Sullivan points to several factors upon which she bases her assertion that the clothes-changing facilities made available for her were unequal to the locker room in which the male hockey players changed clothes. Sullivan claims that the women's restroom and adjacent room in which she changed clothes were less secure than the locker room and were also not supervised as was the locker room. She also asserts that her bar from the locker room area and her not being afforded a nearby facility while changing clothes caused her to miss pre-game team meetings and placed her on a different status than the male hockey players, thus depriving her of the comradery of the team, and that her separation from the team negatively impacted on her psychological well-being.
The district court concluded that Sullivan's claims of unequal treatment were without constitutional merit because the facility in which she changed clothes was substantially equal to that in which the male hockey players changed clothes.
On review of a district court's dismissal pursuant to Fed. R. Civ. P. 41(b), a court of appeals "may only reverse the trial court's findings of fact if they are clearly erroneous." Continental Casualty Co. v. DLH Serv., Inc., 752 F.2d 353, 356 (8th Cir. 1985). "A finding is 'clearly erroneous' when although there is evidence to support it, the reviewing court on the entire evidence is left with the definite and firm conviction that a mistake has been committed." United States v. United States Gypsum Co., 333 U.S. 364, 395, 68 S. Ct. 525, 542, 92 L. Ed. 746 (1948).
The district court made the following findings which we determine are supported by evidence in the record as indicated in brackets:
It should be here noted that the term "locker room", as used in this case, is for the most part a misnomer, for there are no lockers in the locker room area. The hockey players merely lay their clothing and belongings on the benches provided within the locker room area. Coaches are provided with a key to the locker room area so that they may lock the door to restrict entrance while the players are on the ice. [Tr.3 at 20.] There is also no indication that the plaintiff, once she has changed, is required to leave her belongings unattended or unguarded in the ladies [sic] restroom, or that she is not permitted to place her belongings in the locker room area with those of the other players. Additionally, there is no evidence that the locker room area contains any shower facilities, or if the area is equipped with shower facilities, that any of the team members use them.... The Court finds that in comparing the facilities contained in the locker room to those contained in the ladies' restroom and room attached thereto, the one is the functional equivalent of the other.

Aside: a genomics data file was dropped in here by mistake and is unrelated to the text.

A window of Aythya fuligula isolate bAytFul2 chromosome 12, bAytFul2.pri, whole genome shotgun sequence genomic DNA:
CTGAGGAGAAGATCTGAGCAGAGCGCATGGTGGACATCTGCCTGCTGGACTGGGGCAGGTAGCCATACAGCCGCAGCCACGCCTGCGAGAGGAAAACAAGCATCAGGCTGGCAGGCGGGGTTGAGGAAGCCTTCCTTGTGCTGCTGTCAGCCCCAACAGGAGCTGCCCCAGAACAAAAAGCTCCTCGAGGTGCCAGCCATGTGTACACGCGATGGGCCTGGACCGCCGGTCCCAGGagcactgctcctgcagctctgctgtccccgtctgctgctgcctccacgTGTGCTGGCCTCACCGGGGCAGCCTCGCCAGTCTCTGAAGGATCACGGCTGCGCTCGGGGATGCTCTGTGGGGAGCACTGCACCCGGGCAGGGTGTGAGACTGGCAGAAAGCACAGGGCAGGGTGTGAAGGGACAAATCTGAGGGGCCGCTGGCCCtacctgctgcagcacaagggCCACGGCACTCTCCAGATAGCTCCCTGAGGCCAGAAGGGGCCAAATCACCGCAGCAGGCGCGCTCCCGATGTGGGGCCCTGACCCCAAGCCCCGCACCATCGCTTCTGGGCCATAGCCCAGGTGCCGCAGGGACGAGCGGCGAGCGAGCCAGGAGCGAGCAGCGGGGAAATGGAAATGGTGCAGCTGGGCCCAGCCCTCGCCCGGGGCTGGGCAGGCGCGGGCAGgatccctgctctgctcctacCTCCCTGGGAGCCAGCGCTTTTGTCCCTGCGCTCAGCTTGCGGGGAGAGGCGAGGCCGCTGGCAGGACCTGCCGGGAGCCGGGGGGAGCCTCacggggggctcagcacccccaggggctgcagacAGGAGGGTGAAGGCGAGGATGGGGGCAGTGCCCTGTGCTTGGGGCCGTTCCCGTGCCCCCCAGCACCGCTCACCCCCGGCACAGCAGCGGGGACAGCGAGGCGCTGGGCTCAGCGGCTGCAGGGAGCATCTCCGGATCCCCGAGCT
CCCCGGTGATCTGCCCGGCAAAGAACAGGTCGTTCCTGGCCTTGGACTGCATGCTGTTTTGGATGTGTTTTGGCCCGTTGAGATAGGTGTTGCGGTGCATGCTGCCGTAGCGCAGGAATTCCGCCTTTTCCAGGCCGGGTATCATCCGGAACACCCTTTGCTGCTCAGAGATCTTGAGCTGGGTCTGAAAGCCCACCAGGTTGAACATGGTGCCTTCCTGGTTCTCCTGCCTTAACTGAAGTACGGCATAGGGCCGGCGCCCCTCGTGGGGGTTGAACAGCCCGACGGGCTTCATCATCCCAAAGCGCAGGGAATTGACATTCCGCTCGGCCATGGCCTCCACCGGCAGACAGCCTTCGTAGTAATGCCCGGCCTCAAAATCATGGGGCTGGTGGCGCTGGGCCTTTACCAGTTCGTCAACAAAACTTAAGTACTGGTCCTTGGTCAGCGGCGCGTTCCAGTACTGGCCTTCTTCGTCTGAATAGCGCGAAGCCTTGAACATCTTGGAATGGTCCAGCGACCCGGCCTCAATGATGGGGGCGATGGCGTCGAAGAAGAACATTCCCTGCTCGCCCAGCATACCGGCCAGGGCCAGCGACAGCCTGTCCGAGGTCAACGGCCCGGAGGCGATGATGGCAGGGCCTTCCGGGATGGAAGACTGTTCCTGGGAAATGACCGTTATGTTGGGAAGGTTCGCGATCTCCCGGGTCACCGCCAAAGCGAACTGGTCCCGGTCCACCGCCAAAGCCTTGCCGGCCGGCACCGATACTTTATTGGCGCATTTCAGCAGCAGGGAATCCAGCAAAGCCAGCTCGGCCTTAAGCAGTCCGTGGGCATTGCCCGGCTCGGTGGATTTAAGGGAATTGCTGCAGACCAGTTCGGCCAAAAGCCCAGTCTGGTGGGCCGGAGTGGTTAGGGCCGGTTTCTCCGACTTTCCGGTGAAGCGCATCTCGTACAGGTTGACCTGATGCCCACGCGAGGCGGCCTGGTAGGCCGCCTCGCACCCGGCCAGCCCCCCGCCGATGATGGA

Although the plaintiff now complains that the current arrangement leaves her in a precarious position fraught with danger and lacking in supervision, the Court finds that these arrangements are entirely suitable. The plaintiff would have this Court believe that because she is required to change in the ladies' restroom at the front of the Pavilion, some one hundred to one hundred fifty feet from the locker locker room area, she has been banished from the ice rink, ostracized from her teammates and coaches, and generally sent forth to fend for herself against all the world without supervision or protection. The Court finds these contentions entirely without merit. In addition to changing clothes, the locker rooms are used for team meetings, both before and after the games. [Tr. at 19-20.] Both Zarnoch and Hrabak, who have coached the plaintiff in the past, testified, and plaintiff did not dispute, that they were not only aware that the plaintiff was a girl, but that they made a conscious and concerted effort not to start any team meetings or engage in any activity, other than changing clothes, without the plaintiff's presence. [Tr. at 105, 110.] Additionally, the ladies' restroom utilized by the plaintiff is not an isolated area. This general area also contains a ticket office, an information booth, a kitchen and refreshment area, a first aid room, a men's restroom, and a large public area used by many patrons, both male and female, as a place to put on their skates. [Tr. at 32-33, 35.]
Finally, there was no evidence of any kind to establish that the Pavilion or the area described above has been the scene of any ... violence, assaults, or threats that would in any way endanger the safety or well being [sic] of the plaintiff. [Tr. at 32, 97.] Moreover, plaintiff has neither alleged nor presented evidence of any incident which could have caused her to feel or believe that she was in any way threatened or in peril.
Joint Appendix at 53-55.